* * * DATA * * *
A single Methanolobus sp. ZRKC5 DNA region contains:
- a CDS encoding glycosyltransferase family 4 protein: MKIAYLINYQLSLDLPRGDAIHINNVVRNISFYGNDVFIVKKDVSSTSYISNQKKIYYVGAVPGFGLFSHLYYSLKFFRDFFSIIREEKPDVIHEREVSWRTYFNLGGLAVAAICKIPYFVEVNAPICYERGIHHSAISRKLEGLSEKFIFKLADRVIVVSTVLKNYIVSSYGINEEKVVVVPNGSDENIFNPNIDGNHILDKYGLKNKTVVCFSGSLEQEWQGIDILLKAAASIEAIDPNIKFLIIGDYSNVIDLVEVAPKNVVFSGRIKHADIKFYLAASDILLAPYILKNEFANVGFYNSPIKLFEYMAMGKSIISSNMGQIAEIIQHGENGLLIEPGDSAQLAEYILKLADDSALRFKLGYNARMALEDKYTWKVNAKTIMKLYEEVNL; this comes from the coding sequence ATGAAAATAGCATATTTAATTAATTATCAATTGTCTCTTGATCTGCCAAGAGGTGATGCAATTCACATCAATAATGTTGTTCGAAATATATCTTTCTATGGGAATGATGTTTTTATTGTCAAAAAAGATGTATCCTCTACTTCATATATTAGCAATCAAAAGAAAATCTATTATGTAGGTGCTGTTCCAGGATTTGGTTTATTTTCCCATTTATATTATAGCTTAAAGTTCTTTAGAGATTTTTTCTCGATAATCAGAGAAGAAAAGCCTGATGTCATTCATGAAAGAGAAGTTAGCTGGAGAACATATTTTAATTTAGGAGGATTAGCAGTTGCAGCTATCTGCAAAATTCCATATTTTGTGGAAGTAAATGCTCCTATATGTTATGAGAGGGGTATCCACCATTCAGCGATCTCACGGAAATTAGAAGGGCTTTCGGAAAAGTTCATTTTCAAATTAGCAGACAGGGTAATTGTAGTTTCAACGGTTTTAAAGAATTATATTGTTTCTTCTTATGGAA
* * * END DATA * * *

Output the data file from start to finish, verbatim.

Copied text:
A single Methanolobus sp. ZRKC5 DNA region contains:
- a CDS encoding glycosyltransferase family 4 protein: MKIAYLINYQLSLDLPRGDAIHINNVVRNISFYGNDVFIVKKDVSSTSYISNQKKIYYVGAVPGFGLFSHLYYSLKFFRDFFSIIREEKPDVIHEREVSWRTYFNLGGLAVAAICKIPYFVEVNAPICYERGIHHSAISRKLEGLSEKFIFKLADRVIVVSTVLKNYIVSSYGINEEKVVVVPNGSDENIFNPNIDGNHILDKYGLKNKTVVCFSGSLEQEWQGIDILLKAAASIEAIDPNIKFLIIGDYSNVIDLVEVAPKNVVFSGRIKHADIKFYLAASDILLAPYILKNEFANVGFYNSPIKLFEYMAMGKSIISSNMGQIAEIIQHGENGLLIEPGDSAQLAEYILKLADDSALRFKLGYNARMALEDKYTWKVNAKTIMKLYEEVNL; this comes from the coding sequence ATGAAAATAGCATATTTAATTAATTATCAATTGTCTCTTGATCTGCCAAGAGGTGATGCAATTCACATCAATAATGTTGTTCGAAATATATCTTTCTATGGGAATGATGTTTTTATTGTCAAAAAAGATGTATCCTCTACTTCATATATTAGCAATCAAAAGAAAATCTATTATGTAGGTGCTGTTCCAGGATTTGGTTTATTTTCCCATTTATATTATAGCTTAAAGTTCTTTAGAGATTTTTTCTCGATAATCAGAGAAGAAAAGCCTGATGTCATTCATGAAAGAGAAGTTAGCTGGAGAACATATTTTAATTTAGGAGGATTAGCAGTTGCAGCTATCTGCAAAATTCCATATTTTGTGGAAGTAAATGCTCCTATATGTTATGAGAGGGGTATCCACCATTCAGCGATCTCACGGAAATTAGAAGGGCTTTCGGAAAAGTTCATTTTCAAATTAGCAGACAGGGTAATTGTAGTTTCAACGGTTTTAAAGAATTATATTGTTTCTTCTTATGGAA